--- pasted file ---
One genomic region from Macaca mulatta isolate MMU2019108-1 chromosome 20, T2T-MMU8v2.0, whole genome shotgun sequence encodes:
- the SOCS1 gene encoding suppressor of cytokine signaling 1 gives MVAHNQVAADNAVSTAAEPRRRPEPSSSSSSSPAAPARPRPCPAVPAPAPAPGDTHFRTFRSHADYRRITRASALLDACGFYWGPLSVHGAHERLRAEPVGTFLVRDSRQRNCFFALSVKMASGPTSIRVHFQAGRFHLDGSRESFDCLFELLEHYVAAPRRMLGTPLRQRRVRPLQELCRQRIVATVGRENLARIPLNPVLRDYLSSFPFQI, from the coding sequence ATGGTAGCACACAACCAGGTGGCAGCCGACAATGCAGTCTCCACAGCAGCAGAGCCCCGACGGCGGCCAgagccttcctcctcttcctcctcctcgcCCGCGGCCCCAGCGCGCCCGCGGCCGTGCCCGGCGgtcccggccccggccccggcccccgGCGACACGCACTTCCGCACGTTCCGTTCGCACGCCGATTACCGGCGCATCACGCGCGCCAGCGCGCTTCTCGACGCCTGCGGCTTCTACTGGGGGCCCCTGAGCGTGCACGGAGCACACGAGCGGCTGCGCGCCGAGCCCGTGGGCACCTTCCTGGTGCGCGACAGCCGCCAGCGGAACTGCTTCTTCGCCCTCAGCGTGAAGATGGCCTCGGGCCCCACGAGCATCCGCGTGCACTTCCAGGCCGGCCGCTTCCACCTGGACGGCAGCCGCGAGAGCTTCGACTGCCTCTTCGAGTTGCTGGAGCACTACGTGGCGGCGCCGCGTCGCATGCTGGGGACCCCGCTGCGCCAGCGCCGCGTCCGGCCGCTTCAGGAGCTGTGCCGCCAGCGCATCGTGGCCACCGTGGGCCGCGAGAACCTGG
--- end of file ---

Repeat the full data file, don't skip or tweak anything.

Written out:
One genomic region from Macaca mulatta isolate MMU2019108-1 chromosome 20, T2T-MMU8v2.0, whole genome shotgun sequence encodes:
- the SOCS1 gene encoding suppressor of cytokine signaling 1 gives MVAHNQVAADNAVSTAAEPRRRPEPSSSSSSSPAAPARPRPCPAVPAPAPAPGDTHFRTFRSHADYRRITRASALLDACGFYWGPLSVHGAHERLRAEPVGTFLVRDSRQRNCFFALSVKMASGPTSIRVHFQAGRFHLDGSRESFDCLFELLEHYVAAPRRMLGTPLRQRRVRPLQELCRQRIVATVGRENLARIPLNPVLRDYLSSFPFQI, from the coding sequence ATGGTAGCACACAACCAGGTGGCAGCCGACAATGCAGTCTCCACAGCAGCAGAGCCCCGACGGCGGCCAgagccttcctcctcttcctcctcctcgcCCGCGGCCCCAGCGCGCCCGCGGCCGTGCCCGGCGgtcccggccccggccccggcccccgGCGACACGCACTTCCGCACGTTCCGTTCGCACGCCGATTACCGGCGCATCACGCGCGCCAGCGCGCTTCTCGACGCCTGCGGCTTCTACTGGGGGCCCCTGAGCGTGCACGGAGCACACGAGCGGCTGCGCGCCGAGCCCGTGGGCACCTTCCTGGTGCGCGACAGCCGCCAGCGGAACTGCTTCTTCGCCCTCAGCGTGAAGATGGCCTCGGGCCCCACGAGCATCCGCGTGCACTTCCAGGCCGGCCGCTTCCACCTGGACGGCAGCCGCGAGAGCTTCGACTGCCTCTTCGAGTTGCTGGAGCACTACGTGGCGGCGCCGCGTCGCATGCTGGGGACCCCGCTGCGCCAGCGCCGCGTCCGGCCGCTTCAGGAGCTGTGCCGCCAGCGCATCGTGGCCACCGTGGGCCGCGAGAACCTGG